Margate's Seaside Heritage

BookMargate's Seaside Heritage

Margate's Seaside Heritage

Informed Conservation


October 31st, 2007





The seaside holiday and the seaside resort are two of England’s greatest exports to the world. Since the early 18th century, when some of the wealthiest people first sought improved health by bathing in saltwater, the lure of the sea has been a fundamental part of the British way of life, and millions of people still head to the coast each year.

Margate has an important place in the story of seaside holidays. It vies with Scarborough, Whitby and Brighton for the title of England’s first seaside resort, and it was the first to offer sea-water baths to visitors. Margate can also claim other firsts, including the first Georgian square built at a seaside resort (Cecil Square), the first substantial seaside development outside the footprint of an historic coastal town, the site of the world’s first sea-bathing hospital, and, as a result of its location along the Thames from London, the first popular resort frequented by middle- and lower-middle-class holidaymakers.

It is unlikely that Margate will ever attract the vast numbers of visitors that flocked there in the 19th and early 20th centuries. However, with growing concerns about the environmental effects of air travel and a continuing awareness of the threat of excessive exposure to the sun, the English seaside holiday may enjoy some form of revival. If Margate finds ways to renew itself while retaining its historic identity, it may once again become a vibrant destination for holidays, as well as being an attractive place for people to live and work.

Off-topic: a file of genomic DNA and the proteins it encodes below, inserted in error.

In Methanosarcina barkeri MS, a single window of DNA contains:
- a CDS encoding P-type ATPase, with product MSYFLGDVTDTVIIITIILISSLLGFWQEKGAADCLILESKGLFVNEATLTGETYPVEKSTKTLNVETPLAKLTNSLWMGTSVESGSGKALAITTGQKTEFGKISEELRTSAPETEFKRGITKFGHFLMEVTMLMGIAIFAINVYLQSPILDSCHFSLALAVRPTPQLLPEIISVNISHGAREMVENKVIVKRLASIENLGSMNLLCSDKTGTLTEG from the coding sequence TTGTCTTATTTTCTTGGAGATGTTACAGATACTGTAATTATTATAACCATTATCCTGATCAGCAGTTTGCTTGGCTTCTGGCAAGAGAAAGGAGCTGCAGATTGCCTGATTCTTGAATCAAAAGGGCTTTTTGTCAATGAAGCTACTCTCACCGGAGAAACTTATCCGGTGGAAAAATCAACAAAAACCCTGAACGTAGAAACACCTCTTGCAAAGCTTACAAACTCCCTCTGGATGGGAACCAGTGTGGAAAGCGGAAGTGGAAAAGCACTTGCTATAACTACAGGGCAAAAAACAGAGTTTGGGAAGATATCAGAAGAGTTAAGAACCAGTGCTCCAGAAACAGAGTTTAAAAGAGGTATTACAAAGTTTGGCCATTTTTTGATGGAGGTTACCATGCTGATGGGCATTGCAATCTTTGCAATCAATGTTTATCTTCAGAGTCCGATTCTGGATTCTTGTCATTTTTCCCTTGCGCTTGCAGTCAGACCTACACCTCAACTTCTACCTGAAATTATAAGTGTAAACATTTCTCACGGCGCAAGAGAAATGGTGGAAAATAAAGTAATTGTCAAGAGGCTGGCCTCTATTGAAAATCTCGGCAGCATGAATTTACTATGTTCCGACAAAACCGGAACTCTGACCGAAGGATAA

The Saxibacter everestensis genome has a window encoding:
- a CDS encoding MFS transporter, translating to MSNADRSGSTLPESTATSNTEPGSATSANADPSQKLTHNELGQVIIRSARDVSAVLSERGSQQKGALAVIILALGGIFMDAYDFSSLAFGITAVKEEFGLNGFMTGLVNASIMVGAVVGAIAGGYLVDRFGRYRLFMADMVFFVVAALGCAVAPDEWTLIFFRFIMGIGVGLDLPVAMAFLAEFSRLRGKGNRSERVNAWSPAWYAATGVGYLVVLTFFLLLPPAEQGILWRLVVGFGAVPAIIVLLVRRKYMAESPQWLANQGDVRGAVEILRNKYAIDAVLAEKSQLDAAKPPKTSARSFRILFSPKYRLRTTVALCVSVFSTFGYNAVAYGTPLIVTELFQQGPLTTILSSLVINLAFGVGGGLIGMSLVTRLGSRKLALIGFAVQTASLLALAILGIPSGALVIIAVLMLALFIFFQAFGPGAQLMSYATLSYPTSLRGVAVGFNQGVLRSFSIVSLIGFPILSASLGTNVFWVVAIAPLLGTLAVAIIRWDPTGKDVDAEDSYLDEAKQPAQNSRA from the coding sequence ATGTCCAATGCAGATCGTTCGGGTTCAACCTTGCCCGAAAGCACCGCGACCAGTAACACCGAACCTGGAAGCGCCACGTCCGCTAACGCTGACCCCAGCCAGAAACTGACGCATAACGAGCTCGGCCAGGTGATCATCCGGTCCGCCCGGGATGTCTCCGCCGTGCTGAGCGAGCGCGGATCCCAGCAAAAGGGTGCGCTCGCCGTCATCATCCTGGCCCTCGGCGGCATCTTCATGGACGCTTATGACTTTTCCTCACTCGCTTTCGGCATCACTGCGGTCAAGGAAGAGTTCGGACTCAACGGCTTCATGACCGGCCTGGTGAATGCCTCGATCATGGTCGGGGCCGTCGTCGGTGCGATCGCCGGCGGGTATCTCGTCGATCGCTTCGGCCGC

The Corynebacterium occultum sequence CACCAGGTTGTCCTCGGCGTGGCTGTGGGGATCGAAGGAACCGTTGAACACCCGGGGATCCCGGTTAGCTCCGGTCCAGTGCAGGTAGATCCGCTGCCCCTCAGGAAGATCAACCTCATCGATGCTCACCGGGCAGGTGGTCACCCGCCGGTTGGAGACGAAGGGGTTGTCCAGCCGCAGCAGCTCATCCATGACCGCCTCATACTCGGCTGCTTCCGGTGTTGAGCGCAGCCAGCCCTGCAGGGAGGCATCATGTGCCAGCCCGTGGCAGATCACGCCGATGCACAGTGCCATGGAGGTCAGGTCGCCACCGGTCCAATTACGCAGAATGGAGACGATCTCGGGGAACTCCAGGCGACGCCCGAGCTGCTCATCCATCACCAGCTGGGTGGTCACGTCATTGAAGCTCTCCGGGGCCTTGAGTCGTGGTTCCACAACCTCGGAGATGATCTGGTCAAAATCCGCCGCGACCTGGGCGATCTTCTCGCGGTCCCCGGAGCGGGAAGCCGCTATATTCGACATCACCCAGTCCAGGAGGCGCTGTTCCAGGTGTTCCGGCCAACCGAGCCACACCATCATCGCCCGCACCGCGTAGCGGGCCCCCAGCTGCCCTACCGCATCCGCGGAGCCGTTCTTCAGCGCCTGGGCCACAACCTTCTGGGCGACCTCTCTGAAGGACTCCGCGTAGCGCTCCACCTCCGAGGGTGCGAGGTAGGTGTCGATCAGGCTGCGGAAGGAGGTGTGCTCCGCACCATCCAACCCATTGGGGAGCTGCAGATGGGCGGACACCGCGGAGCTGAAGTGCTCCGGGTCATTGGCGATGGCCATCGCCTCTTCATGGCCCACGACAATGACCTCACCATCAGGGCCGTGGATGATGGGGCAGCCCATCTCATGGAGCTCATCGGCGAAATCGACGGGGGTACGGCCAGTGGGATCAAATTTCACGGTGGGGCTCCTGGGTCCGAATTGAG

Author Information

Author and expert of English heritage, London. Allan Brodie is a Senior Investigator in Historic England. He is the author of a number of books about the history of tourism, including seven examining the development of seaside resorts. Nick Dermott is a Conservation Architect and acts as heritage advisor to Thanet District Council. He was a founder member and was for many years Chair of the Pugin Society. Lucy Jessop is an Investigator at English Heritage. Author and Exhibitions and Images Officer at Historic England.

Table of Contents

Section TitlePage
1. Introduction
2. 'Merry Margate': its seaside story
Margate in 1736
The first visitors arrive 1730-1769
1769-1800 - a change of pace
Why Margate - location, location, location?
1800-1846 - development along the coast
Margate's terraced houses
'Merry Margate'
Expansion and optimism - Margate before the Second World War
Storm and stagnation - the decline of the resort infrastructure
Margate in the late 20th century
3. A future for Margate
Further reading
Gazetteer of Margate's principal buildings of interest